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Eat + Drink

Locked & Loaded: November Openings

Next week should be a good one for trying new things. Two (two!) exciting new coffee venues will be opening--or should, at least--both of which are continuing to push quality beans out from the center of the city. Contraband Coffee Bar looks like it is finally set to open (we hope), while Ma*Velous, which had an opening party last week, should open as well. 

Maple Syrup Cocktail Recipes from Thad Volger of Bar Agricole

Instead of squirting maple syrup on your pancakes and waffles, try putting a little in the next cocktail you shake up. Our friends at are taking a nod at barkeep extraordinaire Thad Vogler of Bar Agricole, who adds the rich and nutritious sugar to his creations.

Lowering the Bar: 5 Places to Drink for Cheap (or Free) This Week

Each week, we bring you our top picks for the best places to booze on the cheap in SF.

1. Prospect's Happy Hour: The hip new spot from the Boulevard team is now offering a happy hour-- a great way to sample the fare, as well as the concoctions of mixologist extraordinaire Brooke Arthur (formerly of Range). Sip a coca-tea-infused pisco sour, a glass of the draft wine, or a selected beer for $5, and nosh on bites like fried oysters and pig trotter "tots" with aioli for $4-5. (Monday-Friday, 4-6 pm, at Prospect, 300 Spear St., SOMA.)

Eat It: Tartine Bread, DIY Booze and Amanda Hesser

Amanda Hesser in Conversation with Celia Sack
Should you have the scratch to splurge on one food event this week, let it be this one. Amanda Hesser, Times food writer and author of the massive new New York Times Cookbook, will be speaking with Omnivore Books owner Celia Sack on "The Art of Food Writing." Tickets are $100, and Daniel Patterson of Coi will be preparing the snacks. The event will be held on November 7 from 7-9 p.m. at the Women's Building, and you can purchase your tickets right here.

The "Bullish" Amanda Hesser On the NY Times Cookbook, Alice Waters and More

Amanda Hesser, formerly known as Ms. Latte, will now forever be known as the author of the astoundingly comprehensive, 932 page, no-pretty-pictures Essential New York Times Cookbook (W.W. Norton & Co.) which just landed with an enormous thud on my desk. The phenomenal book includes over 1000 recipes, trend charts and dishes through the ages—all which Hesser tested over the six years it took her to complete the book. I already have pages earmarked for future dinners.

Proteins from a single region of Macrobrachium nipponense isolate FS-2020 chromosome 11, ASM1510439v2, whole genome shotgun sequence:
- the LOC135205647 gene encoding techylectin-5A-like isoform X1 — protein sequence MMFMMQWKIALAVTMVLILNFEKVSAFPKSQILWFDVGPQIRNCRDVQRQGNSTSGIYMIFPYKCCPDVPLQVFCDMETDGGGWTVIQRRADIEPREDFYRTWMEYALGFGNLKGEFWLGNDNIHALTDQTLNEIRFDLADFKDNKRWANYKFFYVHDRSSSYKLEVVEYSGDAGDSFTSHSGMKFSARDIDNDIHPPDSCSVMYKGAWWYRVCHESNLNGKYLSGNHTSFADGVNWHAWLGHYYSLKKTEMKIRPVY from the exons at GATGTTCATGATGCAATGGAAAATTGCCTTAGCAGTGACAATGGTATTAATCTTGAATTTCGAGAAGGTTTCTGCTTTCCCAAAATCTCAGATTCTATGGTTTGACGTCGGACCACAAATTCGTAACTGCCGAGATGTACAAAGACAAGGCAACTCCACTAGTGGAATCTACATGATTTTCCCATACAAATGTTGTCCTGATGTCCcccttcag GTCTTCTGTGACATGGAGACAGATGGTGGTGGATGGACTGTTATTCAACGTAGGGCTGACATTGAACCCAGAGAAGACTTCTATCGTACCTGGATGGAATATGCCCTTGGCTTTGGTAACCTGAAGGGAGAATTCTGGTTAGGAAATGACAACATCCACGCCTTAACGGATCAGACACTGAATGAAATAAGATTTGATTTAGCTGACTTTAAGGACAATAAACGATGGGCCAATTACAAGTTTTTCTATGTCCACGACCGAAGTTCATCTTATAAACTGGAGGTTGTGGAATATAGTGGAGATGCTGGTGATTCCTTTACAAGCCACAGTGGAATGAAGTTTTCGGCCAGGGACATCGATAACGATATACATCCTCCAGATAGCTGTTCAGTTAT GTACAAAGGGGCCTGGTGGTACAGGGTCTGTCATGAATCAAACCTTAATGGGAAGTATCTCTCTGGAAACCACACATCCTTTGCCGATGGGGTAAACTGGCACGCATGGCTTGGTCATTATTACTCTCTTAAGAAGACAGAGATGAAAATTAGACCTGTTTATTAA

Drink It Up: The Thrifty White Burgundy Alternative

Paul Einbund is the wine director of the Slanted Door restaurant group. He's also worked as the sommelier at Frances, Coi and more. Look for him here every Tuesday. Follow him on Twitter @pauleinbund.

Vote! Then Go Get a 50-Cent Drink

Ride that high from last night into the voting poll and then your local bar. A program called Straight Up Vote is offering 50 cent drinks to anyone who shows a voting stub to participating watering holes like The Lexington Club, The Lookout, Velvet Cantina, Bullitt, Tonic, Elite Cafe and Martuni's.

Check out the list of participating bars here.

Humphry Slocombe Gets The Selby Treatment

It makes sense that Todd Selby, the photographer and visionary behind The Selby, a website that chronicles the fabulous dwellings and workplaces of fabulous people worldwide, would turn his lens on Jake Godby and his ice cream parlor, Humphry Slocombe.

First Bite: Ichi Sushi

Those who frequent Bender's Bar are probably familiar with Tim Archuleta—if not by name, then by sushi, which he peddles under the name Ichi Sushi and serves at the Mission bar Monday nights during happy hour. He (and wife Erin) are also proprieters of Lucky Cat, a Japanese deli housed in the 331 Cortland marketplace in Bernal Heights (home also to Bernal Cutlery, Wholesome Bakery and El Porteño empanadas).

Out in the Woods with Forager Extraordinaire Connie Green

Exploring the great outdoors with master forager Connie Green is a bit like watching a movie while wearing 3-D glasses—suddenly, there’s so much more to see. What once was an ordinary pine tree becomes a source for piñon nuts, plucked from pods inside the cones. A trailside gulch is suddenly alive with miner’s lettuce and watercress. And for seekers like Green, who has spent 30 years combing the woods for wild edibles, the grand prizes—porcini, black trumpets, and chanterelle mushrooms—reveal themselves in the same secret spots year after year.

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